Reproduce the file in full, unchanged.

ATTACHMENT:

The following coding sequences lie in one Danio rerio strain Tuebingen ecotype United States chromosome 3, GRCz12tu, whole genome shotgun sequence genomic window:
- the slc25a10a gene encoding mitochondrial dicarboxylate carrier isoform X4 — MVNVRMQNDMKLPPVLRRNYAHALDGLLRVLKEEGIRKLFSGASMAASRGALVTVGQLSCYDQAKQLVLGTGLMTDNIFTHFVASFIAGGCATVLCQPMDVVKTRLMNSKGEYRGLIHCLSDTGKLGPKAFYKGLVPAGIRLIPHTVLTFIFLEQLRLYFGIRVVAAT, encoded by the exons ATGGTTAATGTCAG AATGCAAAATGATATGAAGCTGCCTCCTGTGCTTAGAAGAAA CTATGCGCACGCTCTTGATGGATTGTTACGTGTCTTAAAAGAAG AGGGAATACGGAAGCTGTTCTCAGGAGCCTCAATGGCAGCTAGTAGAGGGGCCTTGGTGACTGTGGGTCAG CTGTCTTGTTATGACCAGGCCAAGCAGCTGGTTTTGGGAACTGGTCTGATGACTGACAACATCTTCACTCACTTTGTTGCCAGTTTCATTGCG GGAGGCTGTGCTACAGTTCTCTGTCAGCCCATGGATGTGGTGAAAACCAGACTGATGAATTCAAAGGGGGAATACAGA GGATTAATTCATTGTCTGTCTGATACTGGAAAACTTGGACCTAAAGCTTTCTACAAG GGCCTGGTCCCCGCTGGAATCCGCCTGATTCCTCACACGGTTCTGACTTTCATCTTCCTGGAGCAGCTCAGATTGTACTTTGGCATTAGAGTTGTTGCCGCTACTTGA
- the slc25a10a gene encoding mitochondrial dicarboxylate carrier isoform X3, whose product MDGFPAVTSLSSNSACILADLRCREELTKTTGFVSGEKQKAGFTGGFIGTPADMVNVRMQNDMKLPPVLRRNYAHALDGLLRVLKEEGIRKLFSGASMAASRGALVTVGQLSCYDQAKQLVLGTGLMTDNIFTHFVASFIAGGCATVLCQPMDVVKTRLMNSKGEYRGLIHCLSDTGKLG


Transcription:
The following coding sequences lie in one Danio rerio strain Tuebingen ecotype United States chromosome 3, GRCz12tu, whole genome shotgun sequence genomic window:
- the slc25a10a gene encoding mitochondrial dicarboxylate carrier isoform X4 — MVNVRMQNDMKLPPVLRRNYAHALDGLLRVLKEEGIRKLFSGASMAASRGALVTVGQLSCYDQAKQLVLGTGLMTDNIFTHFVASFIAGGCATVLCQPMDVVKTRLMNSKGEYRGLIHCLSDTGKLGPKAFYKGLVPAGIRLIPHTVLTFIFLEQLRLYFGIRVVAAT, encoded by the exons ATGGTTAATGTCAG AATGCAAAATGATATGAAGCTGCCTCCTGTGCTTAGAAGAAA CTATGCGCACGCTCTTGATGGATTGTTACGTGTCTTAAAAGAAG AGGGAATACGGAAGCTGTTCTCAGGAGCCTCAATGGCAGCTAGTAGAGGGGCCTTGGTGACTGTGGGTCAG CTGTCTTGTTATGACCAGGCCAAGCAGCTGGTTTTGGGAACTGGTCTGATGACTGACAACATCTTCACTCACTTTGTTGCCAGTTTCATTGCG GGAGGCTGTGCTACAGTTCTCTGTCAGCCCATGGATGTGGTGAAAACCAGACTGATGAATTCAAAGGGGGAATACAGA GGATTAATTCATTGTCTGTCTGATACTGGAAAACTTGGACCTAAAGCTTTCTACAAG GGCCTGGTCCCCGCTGGAATCCGCCTGATTCCTCACACGGTTCTGACTTTCATCTTCCTGGAGCAGCTCAGATTGTACTTTGGCATTAGAGTTGTTGCCGCTACTTGA
- the slc25a10a gene encoding mitochondrial dicarboxylate carrier isoform X3, whose product MDGFPAVTSLSSNSACILADLRCREELTKTTGFVSGEKQKAGFTGGFIGTPADMVNVRMQNDMKLPPVLRRNYAHALDGLLRVLKEEGIRKLFSGASMAASRGALVTVGQLSCYDQAKQLVLGTGLMTDNIFTHFVASFIAGGCATVLCQPMDVVKTRLMNSKGEYRGLIHCLSDTGKLG